University of Vermont AAHS

Moreland v. Weaver Leather Goods


U.S. Court of Appeals, Sixth Circuit
13 Fed.Appx. 329, 2001 WL 700822
June 15, 2001


Summary of Opinion

Plaintiff Moreland was injured when an off-billet manufactured by defendant Weaver Leather Goods broke and she was dragged behind her horse. Plaintiff sued on the theory that the off-billet was dangerous because defectively manufactured. The trial court ruled in favor of the leather company.

In this opinion, the Court of Appeals agrees with the trial court. There was no evidence that the off-billet was defective or that there had ever been problems with the defendant's product.


Text of Opinion

Plaintiff Kiersten Moreland appeals the judgment as a matter of law entered for Defendant Weaver Leather Goods, Inc. in this product liability action. We affirm.

Moreland, a trick rider, was seriously injured as a result of being dragged behind her horse after a single ply leather strap manufactured by Weaver and used in securing her saddle snapped in two. She alleged that the leather strap, known as the off-billet, was defective and breached the implied warranty of fitness for a particular purpose. She further alleged that Weaver breached a duty to warn of the off-billet's dangerous limitations and that the product was defective.

The breach of warranty claim was dismissed, and the claims of defectiveness and failure to warn proceeded to a jury trial. At the close of defendant's evidence, the court granted Weaver's motion for judgment as a matter of law.

This court uses the de novo standard when reviewing an appeal of a Fed.R.Civ.P. 50 decision. See K & T Enter., Inc. v. Zurich Ins. Co., 97 F.3d 171, 175 (6th Cir.1996). Because this is a diversity case, the applicable sufficiency of evidence standard is that of the forum state. See id. at 176.

Tennessee law requires that the evidence in this case be construed "in the light most favorable to the nonmovant" while "discarding all countervailing evidence." Eaton v. McLain, 891 S.W.2d 587, 590 (Tenn.1994).

Generally, a defendant is not liable for injuries caused by its product unless that "product is determined to be in a defective condition or unreasonably dangerous at the time it left the control" of the defendant. TENN. CODE ANN. 29-28-105(a). A product is defective if it is unsafe for normal or anticipated use. See TENN. CODE ANN. 29-28-102(2). Unreasonably dangerous is defined as "dangerous to an extent beyond that which would be contemplated by the ordinary consumer who purchases it, with the ordinary knowledge common to the community as to its characteristics," or if a "reasonably prudent manufacturer or seller," aware of a product's danger, would not put the product on the market. TENN. CODE ANN. 29-28-102(8). If the "facts and circumstances equally support the inconsistent theories" of the parties so that reasonable people might differ on this question, the case must proceed to the jury. See Browder v. Pettigrew, 541 S.W .2d 402, 405 (Tenn.1976).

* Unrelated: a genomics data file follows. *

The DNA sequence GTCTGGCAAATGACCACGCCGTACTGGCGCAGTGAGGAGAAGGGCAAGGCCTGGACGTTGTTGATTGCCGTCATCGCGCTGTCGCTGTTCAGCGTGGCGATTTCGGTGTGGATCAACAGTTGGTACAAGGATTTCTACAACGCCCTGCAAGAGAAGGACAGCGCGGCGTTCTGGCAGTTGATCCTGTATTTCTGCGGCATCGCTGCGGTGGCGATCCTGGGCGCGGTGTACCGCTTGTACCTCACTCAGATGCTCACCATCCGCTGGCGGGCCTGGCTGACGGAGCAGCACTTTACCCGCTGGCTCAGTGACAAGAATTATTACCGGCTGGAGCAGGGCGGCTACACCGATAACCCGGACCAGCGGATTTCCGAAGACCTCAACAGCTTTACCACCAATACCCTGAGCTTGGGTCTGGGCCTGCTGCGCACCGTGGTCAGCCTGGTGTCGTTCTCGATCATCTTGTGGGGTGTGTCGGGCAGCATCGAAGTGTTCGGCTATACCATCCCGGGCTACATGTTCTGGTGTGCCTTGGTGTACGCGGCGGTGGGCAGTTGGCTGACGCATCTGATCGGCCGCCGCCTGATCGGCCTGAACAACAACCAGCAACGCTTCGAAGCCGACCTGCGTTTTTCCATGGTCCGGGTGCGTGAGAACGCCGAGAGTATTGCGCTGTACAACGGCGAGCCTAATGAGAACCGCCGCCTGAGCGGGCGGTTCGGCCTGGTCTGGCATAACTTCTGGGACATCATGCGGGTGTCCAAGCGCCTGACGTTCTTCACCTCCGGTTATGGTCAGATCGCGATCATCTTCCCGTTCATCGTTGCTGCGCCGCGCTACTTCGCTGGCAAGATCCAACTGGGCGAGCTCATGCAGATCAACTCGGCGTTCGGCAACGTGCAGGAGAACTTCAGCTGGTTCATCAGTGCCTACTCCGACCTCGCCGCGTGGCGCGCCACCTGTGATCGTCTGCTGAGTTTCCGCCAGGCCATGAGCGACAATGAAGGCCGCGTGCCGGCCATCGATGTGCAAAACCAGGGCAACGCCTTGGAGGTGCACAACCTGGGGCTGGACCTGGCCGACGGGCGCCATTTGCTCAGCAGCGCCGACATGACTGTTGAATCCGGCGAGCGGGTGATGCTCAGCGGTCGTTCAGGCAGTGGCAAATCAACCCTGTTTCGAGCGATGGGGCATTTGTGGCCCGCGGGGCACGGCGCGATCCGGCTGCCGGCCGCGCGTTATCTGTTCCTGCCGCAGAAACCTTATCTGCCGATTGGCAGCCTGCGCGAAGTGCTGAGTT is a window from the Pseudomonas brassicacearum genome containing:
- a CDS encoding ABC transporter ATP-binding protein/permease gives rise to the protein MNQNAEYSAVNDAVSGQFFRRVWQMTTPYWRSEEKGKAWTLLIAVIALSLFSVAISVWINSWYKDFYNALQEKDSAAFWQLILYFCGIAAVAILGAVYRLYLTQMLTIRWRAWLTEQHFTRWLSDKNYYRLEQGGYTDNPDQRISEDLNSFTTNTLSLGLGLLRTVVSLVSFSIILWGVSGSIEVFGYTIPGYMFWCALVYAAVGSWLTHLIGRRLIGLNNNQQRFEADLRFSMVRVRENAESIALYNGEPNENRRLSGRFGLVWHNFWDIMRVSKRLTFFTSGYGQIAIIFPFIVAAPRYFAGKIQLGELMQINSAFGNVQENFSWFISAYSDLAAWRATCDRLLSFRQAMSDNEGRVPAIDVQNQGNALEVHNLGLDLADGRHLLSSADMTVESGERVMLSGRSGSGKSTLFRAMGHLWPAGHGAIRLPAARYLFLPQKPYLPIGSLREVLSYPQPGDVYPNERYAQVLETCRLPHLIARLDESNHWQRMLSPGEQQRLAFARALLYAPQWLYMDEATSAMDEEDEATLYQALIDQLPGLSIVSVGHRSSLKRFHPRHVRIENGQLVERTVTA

Moreland offered no evidence to establish that the off-billet was defective at the time it left Weaver's possession and control pursuant to TENN. CODE ANN. 29-28-105(a). She had been using it for five months before the accident, and even her own witnesses conceded that the billet was made of "first quality" leather. No witness had ever heard of a similar accident involving a Weaver leather off-billet, despite thousands of such billets having been sold over a twenty-year period. There was simply no evidence to demonstrate that the off- billet failed "the prudent manufacturer test, Ray v. BIC Corp., 925 S.W.2d 527, 531 (Tenn.1996), and Tennessee law will not substitute the existence of an injury for proof of a defect. See Fulton v. Pfizer Hosp. Prod. Group, Inc., 872 S.W.2d 908, 912 (Tenn.Ct.App.1993).

Nor did Moreland offer any evidence that the off-billet was unreasonably dangerous for its ordinary and normal use. Tennessee law imposes no duty to warn in such circumstances. See Goode v. Tamko Asphalt Prod., Inc., 783 S.W.2d 184, 187 (Tenn.1989).

Regarding Moreland's second claim, a product does not become unreasonably dangerous just because there is a failure to adequately warn of a danger. See TENN. CODE ANN. 29-28-105(d). A duty to warn does not exist if a danger is "open and obvious" or "the danger is evident to most users of a product." Pemberton v. Am. Distilled Spirits Co., 664 S.W.2d 690, 693-94 (Tenn.1984)(internal quotations omitted). Furthermore, a finding that a product is not unreasonably dangerous precludes a duty to warn. See Goode, 783 S.W.2d at 187.

The district court's decision is in line with the recent Tennessee Supreme Court case of Davis v. Komatsu Am. Indus., Corp., 42 S.W.3d 34, 2001 WL 388473 (Apr. 18, 2001), which held that unless a component parts manufacturer participates in the design of a final product, it is not liable for damages so long as the component part is safe and non-defective. Therefore, the district court did not err in entering judgment as a matter of law for Weaver.

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